Growing road traffic in Europe results in detrimental effects on the environment and public health to a level that is becoming unsustainable, this in spite of increasingly stringent emission standards. In particular, CO2 and noxious emissions are not sufficiently reduced in real driving, while higher injection pressures have led to a shift towards the emission of smaller nanoparticles that are undetected by current certification procedures.
The challenge of the DiePeR project is to apply advanced technologies for combustion and exhaust aftertreatment to existing non-hybrid Diesel engines and to optimize the improved characteristics of a new generation of engines with regard to emissions, fuel consumption and driveability. Specific technologies will be advanced to TRL 6 or TRL 7 and integrated in two demonstration vehicles: One passenger car of the mid/ premium segment and one light commercial vehicle. A full calibration and assessment of the vehicles and underlying technologies will take place to proof: Real driving emissions substantially below Euro 6/ NEDC limits, less than half of emitted particles (number) including particles < 23nm and a more than 5% improved fuel efficiency based on best-in-class MY2015 vehicles. The project also addresses design features, control and basic research such as modelling of particles formation and the deterioration of engine components (fuel injection system, exhaust aftertreatment system) and its effect on emissions, in order to assess the robustness of the vehicles over useful lifetime.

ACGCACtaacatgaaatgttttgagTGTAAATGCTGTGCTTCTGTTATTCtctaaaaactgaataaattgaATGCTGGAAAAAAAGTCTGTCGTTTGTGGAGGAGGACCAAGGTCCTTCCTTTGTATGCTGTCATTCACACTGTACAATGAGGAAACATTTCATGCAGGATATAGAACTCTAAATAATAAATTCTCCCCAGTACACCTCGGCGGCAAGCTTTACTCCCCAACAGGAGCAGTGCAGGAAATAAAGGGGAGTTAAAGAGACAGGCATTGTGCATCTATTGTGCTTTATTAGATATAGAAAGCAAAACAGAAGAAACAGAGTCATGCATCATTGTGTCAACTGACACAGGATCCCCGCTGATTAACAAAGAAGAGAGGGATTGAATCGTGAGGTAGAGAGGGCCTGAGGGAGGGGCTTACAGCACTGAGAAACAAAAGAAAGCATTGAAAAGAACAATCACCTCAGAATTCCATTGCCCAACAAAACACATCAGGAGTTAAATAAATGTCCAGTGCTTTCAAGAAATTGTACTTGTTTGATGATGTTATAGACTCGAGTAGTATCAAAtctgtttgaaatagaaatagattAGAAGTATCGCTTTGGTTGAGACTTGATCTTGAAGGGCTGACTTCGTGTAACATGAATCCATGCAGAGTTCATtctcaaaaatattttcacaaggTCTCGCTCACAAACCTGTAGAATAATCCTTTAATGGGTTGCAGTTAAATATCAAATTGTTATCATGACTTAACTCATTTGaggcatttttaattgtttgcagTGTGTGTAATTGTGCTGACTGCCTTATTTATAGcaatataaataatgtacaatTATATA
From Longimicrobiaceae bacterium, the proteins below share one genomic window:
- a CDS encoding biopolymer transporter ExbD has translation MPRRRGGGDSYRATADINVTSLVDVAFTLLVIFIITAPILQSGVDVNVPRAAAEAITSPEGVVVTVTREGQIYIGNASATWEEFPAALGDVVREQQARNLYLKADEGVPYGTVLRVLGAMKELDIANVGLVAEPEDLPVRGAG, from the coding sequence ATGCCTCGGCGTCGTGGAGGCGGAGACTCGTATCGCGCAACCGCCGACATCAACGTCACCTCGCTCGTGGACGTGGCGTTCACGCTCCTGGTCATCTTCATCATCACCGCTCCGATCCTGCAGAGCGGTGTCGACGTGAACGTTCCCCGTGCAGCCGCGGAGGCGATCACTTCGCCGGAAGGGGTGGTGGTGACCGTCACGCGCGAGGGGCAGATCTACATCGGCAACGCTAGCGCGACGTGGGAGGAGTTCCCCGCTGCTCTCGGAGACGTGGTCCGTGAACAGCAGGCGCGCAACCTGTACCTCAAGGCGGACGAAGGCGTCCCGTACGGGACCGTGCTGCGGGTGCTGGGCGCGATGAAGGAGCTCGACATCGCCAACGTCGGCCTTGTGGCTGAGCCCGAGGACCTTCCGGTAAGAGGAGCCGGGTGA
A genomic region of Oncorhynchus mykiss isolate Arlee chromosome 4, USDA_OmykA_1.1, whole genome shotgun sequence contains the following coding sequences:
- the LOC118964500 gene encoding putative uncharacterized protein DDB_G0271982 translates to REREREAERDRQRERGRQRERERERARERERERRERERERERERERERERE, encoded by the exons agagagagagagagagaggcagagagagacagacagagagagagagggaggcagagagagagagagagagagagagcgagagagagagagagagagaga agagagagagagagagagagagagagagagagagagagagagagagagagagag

Field of science
- /medical and health sciences/health sciences/public and environmental health
- /natural sciences/physical sciences/theoretical physics/particles
Call for proposal
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Funding SchemeRIA - Research and Innovation action